There’s usually a few heavy downpours between January and March. Those chilly rains soak the frozen earth all afternoon and into the night, and the cold, clammy night air begins to warm ever so slightly, the temperature rises above 40 degrees (F), and the first amphibians respond. While we’re snuggling up to the wood stove on a stormy night listening to the cold rain splatter against our window panes, out of the torpid dormancy of winter’s dark depths, they emerge with hormones pumping – crawling and slithering – flowing with the newly moving waters.
We call these the salamander rains. It is during these chilly downpours that the spotted salamanders come a courting. These impressive critters are six to nine inches long, blue-black in color with orange and yellow polka dots. They crawl out of the forest duff and head downhill. They congregate in low swampy areas searching out vernal pools (Vernal pools are pools that are full of water in spring but are usually dry by late summer. Because they dry up part of the year they are free of predatory fish so they provide safe nurseries for tender, young larval salamanders.) Once the adult salamanders arrive at the pools, they enact ancient courtship rituals–and what a thing to witness!
The males arrive first and gather in “congresses”. Sometimes there are just four or five in a group. Other congresses number a hundred or more. They swim madly back and forth over and under each other whipping themselves up into a sexual frenzy lasting several minutes, climaxing with the deposition of little translucent milky sperm globs known to biologists as “spermatophores”. These sperm capsules are attached to sticks and other submerged debris on or near the bottoms of the pool. Shortly after this climax, the congress dissipates/adjourns and the males disperse. Some hide themselves beneath leaves and other waterlogged debris on the bottom of the pool. We saw at least one make its way back up out of the pool onto land and crawl off, giving the impression that it had done what it come to do, now it was going back to where it came from. Where would that be? I wonder. (I have been turning over rocks and logs looking for salamanders and other critters for more than a half a century and I had never seen one of these impressive salamanders in the wild until I was out at night in a salamander rain.)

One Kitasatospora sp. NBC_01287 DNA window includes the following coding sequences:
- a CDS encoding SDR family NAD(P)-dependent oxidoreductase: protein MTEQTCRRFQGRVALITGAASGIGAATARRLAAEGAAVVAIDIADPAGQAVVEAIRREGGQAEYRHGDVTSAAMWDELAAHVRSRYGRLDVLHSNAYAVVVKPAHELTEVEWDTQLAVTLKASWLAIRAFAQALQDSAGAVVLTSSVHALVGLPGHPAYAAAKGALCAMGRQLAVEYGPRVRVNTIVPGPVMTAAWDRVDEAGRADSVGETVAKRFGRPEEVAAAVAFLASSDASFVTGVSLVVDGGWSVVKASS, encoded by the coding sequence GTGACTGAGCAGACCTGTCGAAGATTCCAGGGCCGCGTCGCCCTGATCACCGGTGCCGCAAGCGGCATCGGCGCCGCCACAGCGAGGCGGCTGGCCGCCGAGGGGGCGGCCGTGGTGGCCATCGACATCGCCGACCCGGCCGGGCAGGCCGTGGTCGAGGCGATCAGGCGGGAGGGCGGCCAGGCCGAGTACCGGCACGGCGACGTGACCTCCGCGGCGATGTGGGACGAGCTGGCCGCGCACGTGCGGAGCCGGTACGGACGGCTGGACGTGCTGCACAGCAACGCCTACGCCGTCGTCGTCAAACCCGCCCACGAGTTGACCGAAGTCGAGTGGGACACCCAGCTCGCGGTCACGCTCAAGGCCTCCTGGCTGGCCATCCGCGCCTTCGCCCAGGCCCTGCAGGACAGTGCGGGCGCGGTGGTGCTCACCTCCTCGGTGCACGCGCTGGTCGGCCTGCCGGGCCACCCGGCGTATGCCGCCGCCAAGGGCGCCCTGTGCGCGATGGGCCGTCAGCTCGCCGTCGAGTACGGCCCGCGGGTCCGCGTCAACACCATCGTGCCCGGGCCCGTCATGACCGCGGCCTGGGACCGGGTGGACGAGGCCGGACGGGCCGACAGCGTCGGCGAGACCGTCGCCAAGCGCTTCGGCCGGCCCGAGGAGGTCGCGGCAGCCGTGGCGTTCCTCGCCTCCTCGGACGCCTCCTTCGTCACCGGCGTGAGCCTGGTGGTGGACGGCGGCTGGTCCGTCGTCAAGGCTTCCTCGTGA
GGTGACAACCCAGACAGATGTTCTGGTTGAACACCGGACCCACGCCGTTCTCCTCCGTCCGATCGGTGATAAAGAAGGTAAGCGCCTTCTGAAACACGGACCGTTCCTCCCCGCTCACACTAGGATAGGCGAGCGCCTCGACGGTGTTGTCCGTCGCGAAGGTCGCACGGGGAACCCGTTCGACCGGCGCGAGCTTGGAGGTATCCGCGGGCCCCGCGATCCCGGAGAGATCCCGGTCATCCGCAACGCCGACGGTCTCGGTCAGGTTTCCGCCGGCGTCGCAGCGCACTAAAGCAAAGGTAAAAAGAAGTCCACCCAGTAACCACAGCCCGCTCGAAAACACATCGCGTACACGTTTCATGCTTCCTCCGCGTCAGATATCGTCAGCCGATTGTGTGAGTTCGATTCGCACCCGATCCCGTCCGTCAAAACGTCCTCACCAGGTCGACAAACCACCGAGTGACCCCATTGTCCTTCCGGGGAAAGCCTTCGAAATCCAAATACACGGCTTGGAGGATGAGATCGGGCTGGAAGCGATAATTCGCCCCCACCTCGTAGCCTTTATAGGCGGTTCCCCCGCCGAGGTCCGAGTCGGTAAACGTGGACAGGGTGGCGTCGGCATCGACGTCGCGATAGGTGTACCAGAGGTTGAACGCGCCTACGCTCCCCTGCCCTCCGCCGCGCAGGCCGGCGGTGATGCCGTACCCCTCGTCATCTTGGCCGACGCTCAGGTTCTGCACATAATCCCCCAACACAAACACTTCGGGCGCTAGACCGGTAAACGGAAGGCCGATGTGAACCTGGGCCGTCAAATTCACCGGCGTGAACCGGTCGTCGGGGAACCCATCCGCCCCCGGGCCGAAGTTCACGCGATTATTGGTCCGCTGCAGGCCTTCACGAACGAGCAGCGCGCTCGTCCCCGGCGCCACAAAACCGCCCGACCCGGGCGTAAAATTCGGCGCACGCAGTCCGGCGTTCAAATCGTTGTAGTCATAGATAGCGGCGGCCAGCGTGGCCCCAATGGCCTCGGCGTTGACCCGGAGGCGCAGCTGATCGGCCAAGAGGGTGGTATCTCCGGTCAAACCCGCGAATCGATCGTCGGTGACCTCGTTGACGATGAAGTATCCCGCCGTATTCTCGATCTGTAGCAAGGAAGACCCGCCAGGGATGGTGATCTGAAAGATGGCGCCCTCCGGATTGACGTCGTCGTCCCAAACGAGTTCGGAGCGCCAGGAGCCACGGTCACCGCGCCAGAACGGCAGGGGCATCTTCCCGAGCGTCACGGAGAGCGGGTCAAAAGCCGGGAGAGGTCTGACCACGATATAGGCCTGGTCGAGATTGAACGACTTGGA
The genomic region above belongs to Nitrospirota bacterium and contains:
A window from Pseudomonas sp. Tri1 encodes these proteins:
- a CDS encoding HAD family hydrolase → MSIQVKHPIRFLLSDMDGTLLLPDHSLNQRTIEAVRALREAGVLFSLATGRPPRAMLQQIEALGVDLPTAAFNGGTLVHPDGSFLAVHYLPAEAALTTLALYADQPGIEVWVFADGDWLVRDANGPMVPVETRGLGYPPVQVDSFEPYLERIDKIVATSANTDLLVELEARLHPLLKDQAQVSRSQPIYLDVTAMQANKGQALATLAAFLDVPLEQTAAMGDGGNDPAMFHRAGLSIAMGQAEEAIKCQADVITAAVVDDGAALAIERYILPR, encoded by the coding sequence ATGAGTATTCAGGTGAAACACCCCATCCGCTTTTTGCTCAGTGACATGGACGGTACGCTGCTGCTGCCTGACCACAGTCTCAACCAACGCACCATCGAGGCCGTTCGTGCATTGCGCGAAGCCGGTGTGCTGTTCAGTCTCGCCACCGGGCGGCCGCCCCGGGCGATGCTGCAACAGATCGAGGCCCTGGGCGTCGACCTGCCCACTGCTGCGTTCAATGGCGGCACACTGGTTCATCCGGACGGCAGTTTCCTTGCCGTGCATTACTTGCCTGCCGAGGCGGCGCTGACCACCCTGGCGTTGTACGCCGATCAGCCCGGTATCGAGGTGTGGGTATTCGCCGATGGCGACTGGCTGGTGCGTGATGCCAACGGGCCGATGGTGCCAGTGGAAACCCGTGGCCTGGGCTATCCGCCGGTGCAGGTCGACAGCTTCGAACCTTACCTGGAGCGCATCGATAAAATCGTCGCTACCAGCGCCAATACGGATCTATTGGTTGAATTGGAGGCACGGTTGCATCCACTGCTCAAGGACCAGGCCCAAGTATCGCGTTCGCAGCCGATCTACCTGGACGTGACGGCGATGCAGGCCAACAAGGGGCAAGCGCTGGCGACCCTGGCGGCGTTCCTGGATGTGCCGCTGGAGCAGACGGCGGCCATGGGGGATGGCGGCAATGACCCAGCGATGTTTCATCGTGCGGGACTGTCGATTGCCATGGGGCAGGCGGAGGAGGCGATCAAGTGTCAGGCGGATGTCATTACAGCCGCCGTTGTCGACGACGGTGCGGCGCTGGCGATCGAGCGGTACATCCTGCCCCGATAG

A short time later (a few minutes or perhaps as long as several days), the females arrive at the sperm littered “congress area”. Each female straddles a spermatophore and lowers herself onto it, taking it into her body, transferring it to her oviducts, pinching it off with the lips of her cloaca. Sometimes in a cold wet swamp at night I think I can almost hear them–the snapping lips of little salamander cloacas (or more properly, cloacae) as they pinch off those spermatophores. What a romantic and beautiful sound!
The next rainy night a week or so later we returned to the same area and saw females in the deeper parts of the pools clinging to sunken twigs depositing eggs. Spotted salamander egg masses are jellylike globs usually about the size of tennis balls, often containing a hundred or more eggs.
Spotted salamander eggs are distinctive because many (but not all) of the egg masses are an opaque milky white, giving the mass a cottony appearance other egg masses are clear and resemble other gelatinous amphibian eggs.
Preparing for the salamander rain
Spotted salamanders range across most of eastern North America from Canada into Georgia (except on the coastal plain where they are replaced by the even larger tiger salamanders, which have almost the same habits.)
Now is the time to get ready for the big event. Put on your rubber boots and scout out your nearby wetlands, look for pools in swampy areas at the headwaters of lakes and wet overflow areas along the flood plains of creeks and rivers. Then when the rain starts one afternoon and continues pouring after dark, and the temperature is in the forties, put on your rain gear. Grab a strong flashlight and head out and join the party. Some say that if the flashlight has a red lens it creates less disturbance to the festivities, though I have not noticed much difference when I tried. Lemmie know what you see.
I’ll be writing more about wood frogs, peepers, and about some wild times we’ve been having in our back yard newtist colony, so stay tuned.